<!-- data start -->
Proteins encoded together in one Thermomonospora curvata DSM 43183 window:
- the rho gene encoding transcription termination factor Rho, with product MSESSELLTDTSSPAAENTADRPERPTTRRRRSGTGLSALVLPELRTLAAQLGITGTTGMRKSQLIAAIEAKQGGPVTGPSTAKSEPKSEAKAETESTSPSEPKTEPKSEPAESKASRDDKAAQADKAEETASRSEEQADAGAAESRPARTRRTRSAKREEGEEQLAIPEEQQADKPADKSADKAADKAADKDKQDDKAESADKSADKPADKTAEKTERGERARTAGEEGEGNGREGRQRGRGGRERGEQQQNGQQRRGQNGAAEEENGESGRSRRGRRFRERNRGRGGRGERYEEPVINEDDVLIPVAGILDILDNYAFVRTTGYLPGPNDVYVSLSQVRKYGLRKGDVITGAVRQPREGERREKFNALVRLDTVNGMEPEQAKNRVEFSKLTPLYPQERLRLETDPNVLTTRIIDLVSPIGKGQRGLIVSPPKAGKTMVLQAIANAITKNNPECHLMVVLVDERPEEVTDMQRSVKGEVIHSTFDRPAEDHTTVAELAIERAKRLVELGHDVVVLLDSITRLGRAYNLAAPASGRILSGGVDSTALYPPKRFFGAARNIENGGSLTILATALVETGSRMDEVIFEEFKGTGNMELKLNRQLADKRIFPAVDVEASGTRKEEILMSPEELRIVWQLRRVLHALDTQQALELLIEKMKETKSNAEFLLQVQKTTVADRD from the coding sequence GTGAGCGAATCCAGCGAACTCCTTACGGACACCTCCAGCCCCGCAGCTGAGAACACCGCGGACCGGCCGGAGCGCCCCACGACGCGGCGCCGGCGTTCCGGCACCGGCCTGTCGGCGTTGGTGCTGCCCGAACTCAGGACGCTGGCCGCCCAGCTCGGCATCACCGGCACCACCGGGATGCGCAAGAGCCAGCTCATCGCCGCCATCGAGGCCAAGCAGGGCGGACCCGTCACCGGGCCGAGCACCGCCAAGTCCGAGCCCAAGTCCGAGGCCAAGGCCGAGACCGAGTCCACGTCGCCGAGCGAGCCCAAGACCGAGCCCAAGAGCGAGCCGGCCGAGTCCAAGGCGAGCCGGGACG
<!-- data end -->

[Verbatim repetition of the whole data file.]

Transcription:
Proteins encoded together in one Thermomonospora curvata DSM 43183 window:
- the rho gene encoding transcription termination factor Rho, with product MSESSELLTDTSSPAAENTADRPERPTTRRRRSGTGLSALVLPELRTLAAQLGITGTTGMRKSQLIAAIEAKQGGPVTGPSTAKSEPKSEAKAETESTSPSEPKTEPKSEPAESKASRDDKAAQADKAEETASRSEEQADAGAAESRPARTRRTRSAKREEGEEQLAIPEEQQADKPADKSADKAADKAADKDKQDDKAESADKSADKPADKTAEKTERGERARTAGEEGEGNGREGRQRGRGGRERGEQQQNGQQRRGQNGAAEEENGESGRSRRGRRFRERNRGRGGRGERYEEPVINEDDVLIPVAGILDILDNYAFVRTTGYLPGPNDVYVSLSQVRKYGLRKGDVITGAVRQPREGERREKFNALVRLDTVNGMEPEQAKNRVEFSKLTPLYPQERLRLETDPNVLTTRIIDLVSPIGKGQRGLIVSPPKAGKTMVLQAIANAITKNNPECHLMVVLVDERPEEVTDMQRSVKGEVIHSTFDRPAEDHTTVAELAIERAKRLVELGHDVVVLLDSITRLGRAYNLAAPASGRILSGGVDSTALYPPKRFFGAARNIENGGSLTILATALVETGSRMDEVIFEEFKGTGNMELKLNRQLADKRIFPAVDVEASGTRKEEILMSPEELRIVWQLRRVLHALDTQQALELLIEKMKETKSNAEFLLQVQKTTVADRD from the coding sequence GTGAGCGAATCCAGCGAACTCCTTACGGACACCTCCAGCCCCGCAGCTGAGAACACCGCGGACCGGCCGGAGCGCCCCACGACGCGGCGCCGGCGTTCCGGCACCGGCCTGTCGGCGTTGGTGCTGCCCGAACTCAGGACGCTGGCCGCCCAGCTCGGCATCACCGGCACCACCGGGATGCGCAAGAGCCAGCTCATCGCCGCCATCGAGGCCAAGCAGGGCGGACCCGTCACCGGGCCGAGCACCGCCAAGTCCGAGCCCAAGTCCGAGGCCAAGGCCGAGACCGAGTCCACGTCGCCGAGCGAGCCCAAGACCGAGCCCAAGAGCGAGCCGGCCGAGTCCAAGGCGAGCCGGGACG